Kittelsen, K. E., Gretarsson, P., Jensen, P. et al. 2021. Keel bone fractures are more prevalent in White Leghorn hens than in Red Jungle fowl hens—A pilot study. PLOS ONE 16(7), e0255234.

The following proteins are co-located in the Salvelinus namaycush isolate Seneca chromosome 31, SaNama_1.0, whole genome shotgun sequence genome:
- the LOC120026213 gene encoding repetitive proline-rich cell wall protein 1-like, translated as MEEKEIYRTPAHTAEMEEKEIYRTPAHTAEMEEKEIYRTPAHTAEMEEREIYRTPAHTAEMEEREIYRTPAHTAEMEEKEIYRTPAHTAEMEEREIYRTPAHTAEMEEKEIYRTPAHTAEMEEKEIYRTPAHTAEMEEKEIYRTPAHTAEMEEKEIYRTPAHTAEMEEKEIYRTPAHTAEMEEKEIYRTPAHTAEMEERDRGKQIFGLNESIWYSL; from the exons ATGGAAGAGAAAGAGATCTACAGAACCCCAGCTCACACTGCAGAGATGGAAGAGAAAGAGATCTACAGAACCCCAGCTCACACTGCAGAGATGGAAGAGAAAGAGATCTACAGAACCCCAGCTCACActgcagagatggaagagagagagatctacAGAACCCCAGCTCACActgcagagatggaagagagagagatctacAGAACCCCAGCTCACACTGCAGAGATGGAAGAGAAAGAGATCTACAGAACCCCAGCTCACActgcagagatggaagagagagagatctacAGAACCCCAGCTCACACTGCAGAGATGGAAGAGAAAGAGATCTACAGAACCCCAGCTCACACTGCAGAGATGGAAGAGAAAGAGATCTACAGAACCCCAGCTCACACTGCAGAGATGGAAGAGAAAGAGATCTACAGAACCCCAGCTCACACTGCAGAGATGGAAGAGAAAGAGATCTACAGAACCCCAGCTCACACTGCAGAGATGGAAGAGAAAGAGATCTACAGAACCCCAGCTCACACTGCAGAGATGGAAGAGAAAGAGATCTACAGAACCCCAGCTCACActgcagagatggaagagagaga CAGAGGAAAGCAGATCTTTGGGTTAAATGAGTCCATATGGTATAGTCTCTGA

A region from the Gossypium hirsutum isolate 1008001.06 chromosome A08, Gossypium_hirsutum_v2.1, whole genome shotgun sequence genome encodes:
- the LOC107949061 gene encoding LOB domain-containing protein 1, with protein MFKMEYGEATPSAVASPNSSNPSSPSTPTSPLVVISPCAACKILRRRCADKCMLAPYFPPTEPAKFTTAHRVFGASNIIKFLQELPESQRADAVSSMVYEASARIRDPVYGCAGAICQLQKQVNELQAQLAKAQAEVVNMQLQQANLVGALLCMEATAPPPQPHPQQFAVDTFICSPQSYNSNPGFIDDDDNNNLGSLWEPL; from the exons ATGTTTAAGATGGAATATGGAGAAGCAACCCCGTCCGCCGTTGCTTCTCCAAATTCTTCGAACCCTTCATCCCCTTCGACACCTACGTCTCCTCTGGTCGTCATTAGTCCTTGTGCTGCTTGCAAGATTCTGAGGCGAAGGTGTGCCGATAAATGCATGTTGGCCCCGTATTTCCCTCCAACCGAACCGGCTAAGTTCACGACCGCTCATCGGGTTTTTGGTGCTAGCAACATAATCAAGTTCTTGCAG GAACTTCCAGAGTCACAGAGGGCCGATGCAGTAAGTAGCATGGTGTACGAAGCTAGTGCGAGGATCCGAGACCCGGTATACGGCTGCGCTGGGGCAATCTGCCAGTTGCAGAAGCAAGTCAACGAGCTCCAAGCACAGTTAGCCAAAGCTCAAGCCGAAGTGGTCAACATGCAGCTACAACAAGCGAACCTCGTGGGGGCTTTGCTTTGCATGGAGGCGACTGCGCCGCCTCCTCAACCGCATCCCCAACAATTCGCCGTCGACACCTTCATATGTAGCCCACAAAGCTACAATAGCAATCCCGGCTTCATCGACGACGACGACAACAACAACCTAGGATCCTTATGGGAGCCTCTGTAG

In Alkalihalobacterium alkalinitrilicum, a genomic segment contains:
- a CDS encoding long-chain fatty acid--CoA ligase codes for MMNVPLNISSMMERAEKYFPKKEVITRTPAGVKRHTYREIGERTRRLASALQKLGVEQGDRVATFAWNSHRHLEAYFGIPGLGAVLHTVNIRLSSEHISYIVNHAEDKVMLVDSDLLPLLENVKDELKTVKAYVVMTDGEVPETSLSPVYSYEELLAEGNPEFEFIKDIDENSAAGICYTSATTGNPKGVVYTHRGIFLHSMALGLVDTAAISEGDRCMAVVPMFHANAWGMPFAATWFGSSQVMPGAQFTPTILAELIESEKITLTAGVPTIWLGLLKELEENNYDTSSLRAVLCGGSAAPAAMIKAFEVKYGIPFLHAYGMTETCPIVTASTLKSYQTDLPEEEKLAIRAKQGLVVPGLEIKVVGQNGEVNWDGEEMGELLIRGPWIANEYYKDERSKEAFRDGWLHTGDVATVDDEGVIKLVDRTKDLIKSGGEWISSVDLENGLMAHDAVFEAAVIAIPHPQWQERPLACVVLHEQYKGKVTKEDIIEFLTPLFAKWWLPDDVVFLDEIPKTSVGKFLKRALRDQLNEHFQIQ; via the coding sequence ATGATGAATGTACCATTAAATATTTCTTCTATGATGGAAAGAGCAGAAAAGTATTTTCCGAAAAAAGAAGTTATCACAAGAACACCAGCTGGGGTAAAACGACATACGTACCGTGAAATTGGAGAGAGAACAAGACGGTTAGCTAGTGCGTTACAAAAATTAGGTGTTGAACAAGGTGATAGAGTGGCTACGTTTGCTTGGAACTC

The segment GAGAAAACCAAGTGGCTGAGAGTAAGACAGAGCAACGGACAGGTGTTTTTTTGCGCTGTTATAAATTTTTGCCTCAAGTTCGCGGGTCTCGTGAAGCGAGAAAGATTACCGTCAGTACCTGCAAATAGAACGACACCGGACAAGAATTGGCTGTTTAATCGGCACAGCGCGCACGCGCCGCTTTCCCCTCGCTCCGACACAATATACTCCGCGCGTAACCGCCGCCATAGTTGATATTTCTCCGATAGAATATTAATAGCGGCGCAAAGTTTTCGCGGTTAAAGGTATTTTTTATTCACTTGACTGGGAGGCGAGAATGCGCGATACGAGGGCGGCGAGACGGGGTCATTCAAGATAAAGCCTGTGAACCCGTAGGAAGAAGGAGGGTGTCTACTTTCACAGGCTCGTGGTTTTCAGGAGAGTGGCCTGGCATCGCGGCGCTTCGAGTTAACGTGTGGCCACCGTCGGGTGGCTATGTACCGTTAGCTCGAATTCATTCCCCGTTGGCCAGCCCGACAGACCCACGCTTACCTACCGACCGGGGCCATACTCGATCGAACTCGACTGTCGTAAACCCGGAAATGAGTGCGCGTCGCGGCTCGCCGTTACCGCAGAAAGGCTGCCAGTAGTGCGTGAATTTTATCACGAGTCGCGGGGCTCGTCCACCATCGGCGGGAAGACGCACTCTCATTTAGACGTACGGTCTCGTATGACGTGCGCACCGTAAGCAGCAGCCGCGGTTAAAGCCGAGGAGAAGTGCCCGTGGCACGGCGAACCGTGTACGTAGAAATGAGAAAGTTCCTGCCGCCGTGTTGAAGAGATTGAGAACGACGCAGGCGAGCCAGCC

Fractures and deviations to the keel bone are common in commercial laying hens, with reported variations in occurrence across strains and breeds. The aetiology is not fully understood, however, modern genetics and selection for efficient egg production has been claimed to be important factors for the keel bone fractures. To explore this further, we investigated keel bones from two different breeds, representing different degrees of selection for egg production: Red jungle fowl (n = 82), and White Leghorn (n = 32), where the latter is a selected laying breed which is the origin for many modern laying hen hybrids. Keel bones from a total of 116 birds, 53 hens and 63 roosters, were examined by necropsy at 80 weeks of age. All birds were raised in modified aviaries in the same holding facility. Overall, 24.5% of the hens had one or more fractures to the keel, with a difference in the prevalence between hens from the two breeds (p<0.01): 10% (95% CI: 3.7–24%) in the Red Jungle fowl hens and 69% (95% CI: 37–90%) in the White Leghorn hens. No roosters, regardless of breed, had keel bone fractures. Mild to moderate keel bone deviations were present in 54% (95% CI: 25–80%) of the hens and 4.7% (95% CI: 0.5–30%) of the roosters, all White Leghorns.

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